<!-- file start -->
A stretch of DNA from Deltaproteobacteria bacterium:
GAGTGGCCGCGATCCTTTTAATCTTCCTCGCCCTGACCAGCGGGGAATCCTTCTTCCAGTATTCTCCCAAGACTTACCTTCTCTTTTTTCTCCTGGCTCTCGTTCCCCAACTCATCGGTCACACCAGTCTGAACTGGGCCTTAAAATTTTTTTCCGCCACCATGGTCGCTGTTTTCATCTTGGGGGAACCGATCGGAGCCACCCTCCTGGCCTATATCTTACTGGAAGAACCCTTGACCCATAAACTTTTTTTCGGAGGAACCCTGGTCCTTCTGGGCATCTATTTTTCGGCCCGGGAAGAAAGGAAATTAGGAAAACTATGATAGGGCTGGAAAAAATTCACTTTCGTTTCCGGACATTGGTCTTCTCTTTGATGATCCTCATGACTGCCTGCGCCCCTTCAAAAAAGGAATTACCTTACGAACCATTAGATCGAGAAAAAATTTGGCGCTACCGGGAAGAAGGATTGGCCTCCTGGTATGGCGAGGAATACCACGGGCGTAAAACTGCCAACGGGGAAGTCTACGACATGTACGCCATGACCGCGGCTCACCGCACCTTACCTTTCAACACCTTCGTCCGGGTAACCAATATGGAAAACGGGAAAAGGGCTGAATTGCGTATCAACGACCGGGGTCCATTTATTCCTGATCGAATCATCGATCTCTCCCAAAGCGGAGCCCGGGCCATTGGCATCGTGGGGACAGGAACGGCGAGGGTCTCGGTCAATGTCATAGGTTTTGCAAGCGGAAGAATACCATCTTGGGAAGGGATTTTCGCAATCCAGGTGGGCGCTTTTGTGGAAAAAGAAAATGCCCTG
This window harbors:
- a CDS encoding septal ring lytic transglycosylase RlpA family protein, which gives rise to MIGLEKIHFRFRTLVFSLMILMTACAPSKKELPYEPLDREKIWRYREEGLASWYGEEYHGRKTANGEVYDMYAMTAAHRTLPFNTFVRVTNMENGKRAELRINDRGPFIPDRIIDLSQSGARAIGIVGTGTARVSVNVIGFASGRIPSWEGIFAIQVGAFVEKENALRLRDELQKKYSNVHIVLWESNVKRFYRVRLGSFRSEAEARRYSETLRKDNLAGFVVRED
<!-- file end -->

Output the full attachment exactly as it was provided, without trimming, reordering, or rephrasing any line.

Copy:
A stretch of DNA from Deltaproteobacteria bacterium:
GAGTGGCCGCGATCCTTTTAATCTTCCTCGCCCTGACCAGCGGGGAATCCTTCTTCCAGTATTCTCCCAAGACTTACCTTCTCTTTTTTCTCCTGGCTCTCGTTCCCCAACTCATCGGTCACACCAGTCTGAACTGGGCCTTAAAATTTTTTTCCGCCACCATGGTCGCTGTTTTCATCTTGGGGGAACCGATCGGAGCCACCCTCCTGGCCTATATCTTACTGGAAGAACCCTTGACCCATAAACTTTTTTTCGGAGGAACCCTGGTCCTTCTGGGCATCTATTTTTCGGCCCGGGAAGAAAGGAAATTAGGAAAACTATGATAGGGCTGGAAAAAATTCACTTTCGTTTCCGGACATTGGTCTTCTCTTTGATGATCCTCATGACTGCCTGCGCCCCTTCAAAAAAGGAATTACCTTACGAACCATTAGATCGAGAAAAAATTTGGCGCTACCGGGAAGAAGGATTGGCCTCCTGGTATGGCGAGGAATACCACGGGCGTAAAACTGCCAACGGGGAAGTCTACGACATGTACGCCATGACCGCGGCTCACCGCACCTTACCTTTCAACACCTTCGTCCGGGTAACCAATATGGAAAACGGGAAAAGGGCTGAATTGCGTATCAACGACCGGGGTCCATTTATTCCTGATCGAATCATCGATCTCTCCCAAAGCGGAGCCCGGGCCATTGGCATCGTGGGGACAGGAACGGCGAGGGTCTCGGTCAATGTCATAGGTTTTGCAAGCGGAAGAATACCATCTTGGGAAGGGATTTTCGCAATCCAGGTGGGCGCTTTTGTGGAAAAAGAAAATGCCCTG
This window harbors:
- a CDS encoding septal ring lytic transglycosylase RlpA family protein, which gives rise to MIGLEKIHFRFRTLVFSLMILMTACAPSKKELPYEPLDREKIWRYREEGLASWYGEEYHGRKTANGEVYDMYAMTAAHRTLPFNTFVRVTNMENGKRAELRINDRGPFIPDRIIDLSQSGARAIGIVGTGTARVSVNVIGFASGRIPSWEGIFAIQVGAFVEKENALRLRDELQKKYSNVHIVLWESNVKRFYRVRLGSFRSEAEARRYSETLRKDNLAGFVVRED